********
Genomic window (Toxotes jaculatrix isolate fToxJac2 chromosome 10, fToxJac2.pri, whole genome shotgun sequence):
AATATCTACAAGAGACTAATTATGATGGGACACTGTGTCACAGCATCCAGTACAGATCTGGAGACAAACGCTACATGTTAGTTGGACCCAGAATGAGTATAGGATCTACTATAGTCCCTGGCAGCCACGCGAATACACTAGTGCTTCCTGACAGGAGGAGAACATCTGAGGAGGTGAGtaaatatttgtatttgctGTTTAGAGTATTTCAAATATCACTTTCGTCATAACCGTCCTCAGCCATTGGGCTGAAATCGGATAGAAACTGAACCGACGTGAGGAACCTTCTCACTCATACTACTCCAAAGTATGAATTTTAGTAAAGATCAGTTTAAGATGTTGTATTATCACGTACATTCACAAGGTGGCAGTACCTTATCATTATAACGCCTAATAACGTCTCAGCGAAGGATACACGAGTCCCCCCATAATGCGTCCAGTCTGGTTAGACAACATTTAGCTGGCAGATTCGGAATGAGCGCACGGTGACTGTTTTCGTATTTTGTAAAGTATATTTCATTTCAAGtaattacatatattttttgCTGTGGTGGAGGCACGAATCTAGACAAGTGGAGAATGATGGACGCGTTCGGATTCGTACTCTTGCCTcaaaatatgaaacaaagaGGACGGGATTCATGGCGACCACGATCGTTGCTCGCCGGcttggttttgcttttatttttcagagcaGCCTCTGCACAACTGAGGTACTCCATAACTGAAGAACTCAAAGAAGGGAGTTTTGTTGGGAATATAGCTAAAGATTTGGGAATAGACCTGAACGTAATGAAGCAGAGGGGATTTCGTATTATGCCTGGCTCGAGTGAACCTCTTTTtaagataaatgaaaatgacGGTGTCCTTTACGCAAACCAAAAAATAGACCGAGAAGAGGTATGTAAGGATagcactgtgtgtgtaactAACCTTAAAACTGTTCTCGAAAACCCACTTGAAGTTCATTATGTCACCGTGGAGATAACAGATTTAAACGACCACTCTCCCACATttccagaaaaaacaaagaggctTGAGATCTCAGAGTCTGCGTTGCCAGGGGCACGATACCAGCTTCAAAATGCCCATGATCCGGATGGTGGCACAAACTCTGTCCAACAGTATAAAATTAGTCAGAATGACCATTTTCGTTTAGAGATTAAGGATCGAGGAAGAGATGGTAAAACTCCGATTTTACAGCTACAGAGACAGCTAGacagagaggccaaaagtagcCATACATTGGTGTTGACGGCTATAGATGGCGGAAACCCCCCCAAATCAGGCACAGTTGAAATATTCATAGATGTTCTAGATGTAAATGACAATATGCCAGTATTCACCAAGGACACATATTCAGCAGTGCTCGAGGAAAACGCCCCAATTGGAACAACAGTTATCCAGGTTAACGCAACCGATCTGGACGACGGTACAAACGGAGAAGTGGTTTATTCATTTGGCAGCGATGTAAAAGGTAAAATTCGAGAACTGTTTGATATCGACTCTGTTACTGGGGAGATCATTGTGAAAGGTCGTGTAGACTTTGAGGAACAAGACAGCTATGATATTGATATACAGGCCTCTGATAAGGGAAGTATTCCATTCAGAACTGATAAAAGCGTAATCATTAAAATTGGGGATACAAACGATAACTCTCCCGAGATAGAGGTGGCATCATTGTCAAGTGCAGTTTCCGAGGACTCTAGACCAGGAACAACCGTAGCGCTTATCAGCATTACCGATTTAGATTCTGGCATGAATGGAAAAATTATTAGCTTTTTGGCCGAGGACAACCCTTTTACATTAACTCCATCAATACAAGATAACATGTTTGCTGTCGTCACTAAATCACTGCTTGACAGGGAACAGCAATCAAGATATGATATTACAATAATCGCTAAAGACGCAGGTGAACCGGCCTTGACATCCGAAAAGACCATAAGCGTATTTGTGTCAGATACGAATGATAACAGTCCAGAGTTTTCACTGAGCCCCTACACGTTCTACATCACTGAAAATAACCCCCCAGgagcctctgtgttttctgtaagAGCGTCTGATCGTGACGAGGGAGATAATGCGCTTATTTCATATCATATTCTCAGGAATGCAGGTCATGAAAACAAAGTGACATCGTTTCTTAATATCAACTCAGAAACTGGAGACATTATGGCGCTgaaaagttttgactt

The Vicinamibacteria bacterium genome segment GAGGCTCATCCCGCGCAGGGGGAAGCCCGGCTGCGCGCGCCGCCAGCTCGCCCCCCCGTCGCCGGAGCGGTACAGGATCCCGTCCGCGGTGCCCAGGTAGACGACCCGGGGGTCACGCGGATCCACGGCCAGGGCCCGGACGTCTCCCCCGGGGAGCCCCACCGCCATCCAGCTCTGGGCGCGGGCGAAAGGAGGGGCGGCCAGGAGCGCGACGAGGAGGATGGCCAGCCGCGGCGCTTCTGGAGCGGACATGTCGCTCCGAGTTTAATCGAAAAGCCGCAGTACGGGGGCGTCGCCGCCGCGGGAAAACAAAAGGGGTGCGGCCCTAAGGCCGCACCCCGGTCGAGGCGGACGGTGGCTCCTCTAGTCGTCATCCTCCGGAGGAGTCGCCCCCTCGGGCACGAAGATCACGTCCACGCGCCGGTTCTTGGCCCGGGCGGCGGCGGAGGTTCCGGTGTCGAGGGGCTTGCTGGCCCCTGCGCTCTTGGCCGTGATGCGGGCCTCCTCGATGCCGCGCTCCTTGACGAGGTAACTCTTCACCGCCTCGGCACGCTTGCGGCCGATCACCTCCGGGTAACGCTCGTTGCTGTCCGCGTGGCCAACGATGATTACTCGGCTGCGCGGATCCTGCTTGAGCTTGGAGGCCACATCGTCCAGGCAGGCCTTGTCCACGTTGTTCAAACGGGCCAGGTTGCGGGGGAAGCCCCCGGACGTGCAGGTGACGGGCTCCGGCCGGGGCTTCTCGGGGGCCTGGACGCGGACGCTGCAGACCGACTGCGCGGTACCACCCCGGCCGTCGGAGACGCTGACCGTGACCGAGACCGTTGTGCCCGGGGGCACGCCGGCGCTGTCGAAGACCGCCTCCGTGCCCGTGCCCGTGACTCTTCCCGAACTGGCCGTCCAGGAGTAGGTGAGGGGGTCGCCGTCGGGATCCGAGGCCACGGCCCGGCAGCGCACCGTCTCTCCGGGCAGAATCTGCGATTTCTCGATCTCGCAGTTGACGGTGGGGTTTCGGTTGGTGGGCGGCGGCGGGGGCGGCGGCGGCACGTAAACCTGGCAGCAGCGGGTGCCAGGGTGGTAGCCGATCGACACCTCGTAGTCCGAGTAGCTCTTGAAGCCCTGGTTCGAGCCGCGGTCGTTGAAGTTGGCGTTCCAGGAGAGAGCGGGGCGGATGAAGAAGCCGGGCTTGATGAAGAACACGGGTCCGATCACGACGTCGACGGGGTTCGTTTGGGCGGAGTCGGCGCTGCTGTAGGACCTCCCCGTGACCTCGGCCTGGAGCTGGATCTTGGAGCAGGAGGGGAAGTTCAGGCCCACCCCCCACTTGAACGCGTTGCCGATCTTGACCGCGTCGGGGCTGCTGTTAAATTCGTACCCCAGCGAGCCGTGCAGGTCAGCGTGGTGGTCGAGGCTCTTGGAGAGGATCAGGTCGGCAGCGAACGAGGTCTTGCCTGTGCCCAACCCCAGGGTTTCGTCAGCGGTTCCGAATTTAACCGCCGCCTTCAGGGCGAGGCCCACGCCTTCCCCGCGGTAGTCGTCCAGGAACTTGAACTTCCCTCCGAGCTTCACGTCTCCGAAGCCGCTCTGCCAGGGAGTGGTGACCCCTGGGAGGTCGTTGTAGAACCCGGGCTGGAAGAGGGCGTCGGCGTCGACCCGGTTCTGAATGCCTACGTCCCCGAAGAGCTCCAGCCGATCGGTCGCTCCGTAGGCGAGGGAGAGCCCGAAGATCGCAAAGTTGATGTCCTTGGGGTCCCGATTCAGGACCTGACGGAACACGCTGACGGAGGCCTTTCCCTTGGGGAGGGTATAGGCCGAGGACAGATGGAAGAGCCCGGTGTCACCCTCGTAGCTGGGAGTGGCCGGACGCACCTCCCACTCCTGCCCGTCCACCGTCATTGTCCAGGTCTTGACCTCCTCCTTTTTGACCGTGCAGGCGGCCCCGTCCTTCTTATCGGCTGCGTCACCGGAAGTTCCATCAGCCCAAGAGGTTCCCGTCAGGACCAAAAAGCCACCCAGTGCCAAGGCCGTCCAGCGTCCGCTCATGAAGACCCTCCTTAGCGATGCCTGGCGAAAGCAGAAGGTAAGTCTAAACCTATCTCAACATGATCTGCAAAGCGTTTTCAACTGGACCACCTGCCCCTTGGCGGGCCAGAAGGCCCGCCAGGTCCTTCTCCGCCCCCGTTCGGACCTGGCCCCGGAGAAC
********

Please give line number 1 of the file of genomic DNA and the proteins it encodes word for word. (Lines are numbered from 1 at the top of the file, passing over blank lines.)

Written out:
Genomic window (Toxotes jaculatrix isolate fToxJac2 chromosome 10, fToxJac2.pri, whole genome shotgun sequence):